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Are You Kinder or TK Ready? Teachers Share Top 10 Tips for Incoming Families

Are You Kinder or TK Ready? Teachers Share Top 10 Tips for Incoming Families

Elementary school is an exciting place for young children entering kindergarten and transitional kindergarten (TK). A bigger environment with new faces and new routines...and so much to learn. Students enter wide-eyed and eager, however they (and their families) might have some anxious feelings about starting school.

We spoke with some of our Redwood City School District (RCSD) teachers about the Top 10 things they want to share about preparing for this new experience with your children. They had a lot to say!

Read, Read, Read 

Reading should happen every day as it develops pre skills that children will use for their lives. Ask questions as you read together and encourage them to look for clues in a picture book about the story. 

Make School Connections

Plan to come to orientation, “back to school” night, or other events which give children and families an opportunity to meet with teachers and see the campus. Find out where things are on campus. Sign up for newsletters, and other communication resources to stay engaged. Look for chances to make playdates with classmates to strengthen relationships with the school family.

“It’s important to work on relationships with the teacher and classmates.” Rueilian Kao, Kindergarten Teacher at Mandarin Immersion

Turn off the Tech

One of the best things for young children is to make time for good conversations. Be sure to make space for time without a tablet, phone, or TV.


Practice school day routines such as wake up time, getting dressed independently, and being prepared in the morning for a couple weeks before school begins. Practice and keep up with that routine during the school year whenever possible.

Be Ready for Feelings

Students and families may shed some tears the first few days of school and being scared about separation is natural. Learn to talk through those feelings and try not to be anxious if children are upset about coming to a new place.

“I want parents to be comfortable and know their child will be well taken care of. We need to work through the emotions. Parents shouldn’t be anxious.” Marisa Selfa, Kindergarten Teacher at Garfield School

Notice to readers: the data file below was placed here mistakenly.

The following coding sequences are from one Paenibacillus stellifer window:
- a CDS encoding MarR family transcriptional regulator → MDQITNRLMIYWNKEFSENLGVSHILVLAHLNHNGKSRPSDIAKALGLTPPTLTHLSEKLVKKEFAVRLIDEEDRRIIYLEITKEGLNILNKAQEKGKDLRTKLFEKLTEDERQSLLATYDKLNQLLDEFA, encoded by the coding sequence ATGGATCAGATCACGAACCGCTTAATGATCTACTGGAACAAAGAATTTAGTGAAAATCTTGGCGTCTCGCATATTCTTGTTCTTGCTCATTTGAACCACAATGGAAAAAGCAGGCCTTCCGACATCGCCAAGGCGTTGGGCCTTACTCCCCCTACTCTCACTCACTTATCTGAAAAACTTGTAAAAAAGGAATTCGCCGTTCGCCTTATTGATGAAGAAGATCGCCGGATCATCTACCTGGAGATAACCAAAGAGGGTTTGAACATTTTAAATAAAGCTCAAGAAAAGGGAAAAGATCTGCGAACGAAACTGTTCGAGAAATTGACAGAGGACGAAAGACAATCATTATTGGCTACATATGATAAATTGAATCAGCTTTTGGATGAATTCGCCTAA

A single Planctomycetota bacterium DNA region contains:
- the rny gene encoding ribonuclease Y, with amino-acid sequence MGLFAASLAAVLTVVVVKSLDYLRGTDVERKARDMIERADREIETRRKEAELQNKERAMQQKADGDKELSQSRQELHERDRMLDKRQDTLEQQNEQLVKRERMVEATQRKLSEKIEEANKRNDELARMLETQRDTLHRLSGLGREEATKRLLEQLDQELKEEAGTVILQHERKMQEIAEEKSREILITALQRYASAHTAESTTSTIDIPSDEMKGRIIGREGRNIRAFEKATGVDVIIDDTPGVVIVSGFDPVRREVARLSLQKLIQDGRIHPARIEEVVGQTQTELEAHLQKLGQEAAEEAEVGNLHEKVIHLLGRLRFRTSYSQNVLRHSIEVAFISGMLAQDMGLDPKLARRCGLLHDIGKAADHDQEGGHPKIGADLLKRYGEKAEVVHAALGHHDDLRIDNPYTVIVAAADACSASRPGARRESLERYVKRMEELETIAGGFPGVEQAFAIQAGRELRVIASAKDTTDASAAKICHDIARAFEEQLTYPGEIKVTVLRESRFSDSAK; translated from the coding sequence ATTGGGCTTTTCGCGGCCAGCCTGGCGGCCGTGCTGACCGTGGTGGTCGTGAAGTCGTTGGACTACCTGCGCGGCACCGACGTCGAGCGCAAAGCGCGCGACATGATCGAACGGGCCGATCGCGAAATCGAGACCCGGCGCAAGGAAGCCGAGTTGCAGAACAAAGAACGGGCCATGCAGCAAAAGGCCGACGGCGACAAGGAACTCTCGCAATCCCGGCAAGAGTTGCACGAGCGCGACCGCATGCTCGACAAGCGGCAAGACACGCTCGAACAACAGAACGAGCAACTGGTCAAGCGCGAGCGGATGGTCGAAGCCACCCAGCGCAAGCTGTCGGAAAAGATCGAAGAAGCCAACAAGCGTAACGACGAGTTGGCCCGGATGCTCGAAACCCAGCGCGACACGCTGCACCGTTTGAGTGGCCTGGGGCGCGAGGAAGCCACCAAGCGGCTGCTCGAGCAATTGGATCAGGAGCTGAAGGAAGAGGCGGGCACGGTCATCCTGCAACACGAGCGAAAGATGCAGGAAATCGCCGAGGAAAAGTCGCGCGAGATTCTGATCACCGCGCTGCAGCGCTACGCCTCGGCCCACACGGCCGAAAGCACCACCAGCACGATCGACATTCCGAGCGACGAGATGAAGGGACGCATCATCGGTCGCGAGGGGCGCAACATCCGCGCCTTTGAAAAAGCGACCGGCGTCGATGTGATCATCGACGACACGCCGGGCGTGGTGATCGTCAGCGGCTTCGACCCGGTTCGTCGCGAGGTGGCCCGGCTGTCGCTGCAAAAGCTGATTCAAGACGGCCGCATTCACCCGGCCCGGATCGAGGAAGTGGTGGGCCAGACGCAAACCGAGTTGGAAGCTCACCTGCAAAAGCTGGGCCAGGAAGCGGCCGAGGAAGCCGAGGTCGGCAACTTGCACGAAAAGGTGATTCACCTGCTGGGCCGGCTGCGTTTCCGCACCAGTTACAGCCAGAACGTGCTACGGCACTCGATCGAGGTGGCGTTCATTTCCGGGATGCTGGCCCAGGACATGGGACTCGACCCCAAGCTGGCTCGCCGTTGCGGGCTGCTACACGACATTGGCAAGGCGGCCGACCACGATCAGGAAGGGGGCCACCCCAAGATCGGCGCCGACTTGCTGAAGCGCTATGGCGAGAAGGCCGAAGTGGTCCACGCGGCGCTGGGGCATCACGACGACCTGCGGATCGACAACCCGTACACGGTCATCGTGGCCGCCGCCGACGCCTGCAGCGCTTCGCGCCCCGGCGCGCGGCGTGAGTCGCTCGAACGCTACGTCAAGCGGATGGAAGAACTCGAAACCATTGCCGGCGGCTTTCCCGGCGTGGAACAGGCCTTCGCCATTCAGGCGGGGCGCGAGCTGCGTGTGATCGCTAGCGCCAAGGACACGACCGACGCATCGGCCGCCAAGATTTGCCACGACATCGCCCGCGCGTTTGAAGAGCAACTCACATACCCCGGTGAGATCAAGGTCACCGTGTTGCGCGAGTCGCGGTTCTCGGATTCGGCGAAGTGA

“It is ok to share feelings and stay positive. We can acknowledge mixed feelings too.” Rueilian Kao, Kindergarten Teacher at Mandarin Immersion

“Talk to children about what they feel--what they are excited about, what they are nervous about. Talk about what to expect.” Marisa Selfa, Kindergarten Teacher at Garfield School

Play Time is Learning

Children need time outside to exercise and move their muscles just as much as they need academic time. Both areas are important.

“Let them be a kid! We will build a foundation for classroom learning but get them outside playing!” --Amy Barstad, Kindergarten Teacher at Henry Ford School


Give children jobs at home and build on their successes. When they come to school they will know how to be responsible for themselves and their things. Show them how to take care of those things like putting things in a backpack or opening their lunchbox.

“Help children learn responsibility. They will take ownership of themselves and their things at school” --Amy Barstad, Kindergarten Teacher at Henry Ford School

Expression and Wellbeing

Encourage them to be able to express needs and wants outside of home so they can communicate well with other adults like their teachers. Social and emotional wellbeing is uplifted when children understand their feelings and can share them.

“Getting children talking is so important” --Amy Barstad, Kindergarten Teacher at Henry Ford School

Mistakes Happen

Let children make mistakes--it’s a way to learn. Things don’t need to be perfect and children need to explore problem solving.

“Parents and children don’t need to worry about making mistakes. Everybody is different and learning at a different pace--they will get there.” Rueilian Kao, Kindergarten Teacher at Mandarin Immersion

Learning Takes Time

ABCs and 123s are foundational skills that take time to acquire. Avoid stressing if a child doesn’t know it all at once or right away. Academics are practiced every day and children learn at different paces.

“We’re going to take it slow. We’re going to work at their pace. But we will learn all the letters.” Marisa Selfa, Kindergarten Teacher at Garfield School

Update: Since we first published this story, teacher Marisa Selfa has transferred to Adelante Selby Spanish Immersion School. She continues to teach our young learners in Kindergarten!